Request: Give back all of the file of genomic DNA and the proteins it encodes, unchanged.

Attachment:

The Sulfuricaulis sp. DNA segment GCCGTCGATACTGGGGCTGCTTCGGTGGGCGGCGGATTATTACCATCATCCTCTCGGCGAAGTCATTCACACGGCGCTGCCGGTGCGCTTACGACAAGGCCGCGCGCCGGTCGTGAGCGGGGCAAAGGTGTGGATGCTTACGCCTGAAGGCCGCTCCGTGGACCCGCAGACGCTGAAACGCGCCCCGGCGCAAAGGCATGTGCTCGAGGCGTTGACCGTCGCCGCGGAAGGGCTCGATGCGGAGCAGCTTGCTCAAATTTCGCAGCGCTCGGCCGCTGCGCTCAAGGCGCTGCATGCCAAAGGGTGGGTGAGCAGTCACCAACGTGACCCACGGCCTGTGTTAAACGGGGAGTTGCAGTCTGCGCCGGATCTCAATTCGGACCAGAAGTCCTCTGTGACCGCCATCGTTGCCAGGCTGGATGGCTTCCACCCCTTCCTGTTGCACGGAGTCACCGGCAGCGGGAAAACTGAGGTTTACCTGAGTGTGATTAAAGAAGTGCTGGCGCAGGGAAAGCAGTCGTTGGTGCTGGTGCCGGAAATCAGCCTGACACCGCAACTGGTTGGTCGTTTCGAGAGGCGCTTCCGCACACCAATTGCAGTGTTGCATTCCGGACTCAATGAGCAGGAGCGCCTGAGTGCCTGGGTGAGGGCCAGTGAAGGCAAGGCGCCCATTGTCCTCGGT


The Sulfuricaulis sp. DNA segment GCCGTCGATACTGGGGCTGCTTCGGTGGGCGGCGGATTATTACCATCATCCTCTCGGCGAAGTCATTCACACGGCGCTGCCGGTGCGCTTACGACAAGGCCGCGCGCCGGTCGTGAGCGGGGCAAAGGTGTGGATGCTTACGCCTGAAGGCCGCTCCGTGGACCCGCAGACGCTGAAACGCGCCCCGGCGCAAAGGCATGTGCTCGAGGCGTTGACCGTCGCCGCGGAAGGGCTCGATGCGGAGCAGCTTGCTCAAATTTCGCAGCGCTCGGCCGCTGCGCTCAAGGCGCTGCATGCCAAAGGGTGGGTGAGCAGTCACCAACGTGACCCACGGCCTGTGTTAAACGGGGAGTTGCAGTCTGCGCCGGATCTCAATTCGGACCAGAAGTCCTCTGTGACCGCCATCGTTGCCAGGCTGGATGGCTTCCACCCCTTCCTGTTGCACGGAGTCACCGGCAGCGGGAAAACTGAGGTTTACCTGAGTGTGATTAAAGAAGTGCTGGCGCAGGGAAAGCAGTCGTTGGTGCTGGTGCCGGAAATCAGCCTGACACCGCAACTGGTTGGTCGTTTCGAGAGGCGCTTCCGCACACCAATTGCAGTGTTGCATTCCGGACTCAATGAGCAGGAGCGCCTGAGTGCCTGGGTGAGGGCCAGTGAAGGCAAGGCGCCCATTGTCCTCGGT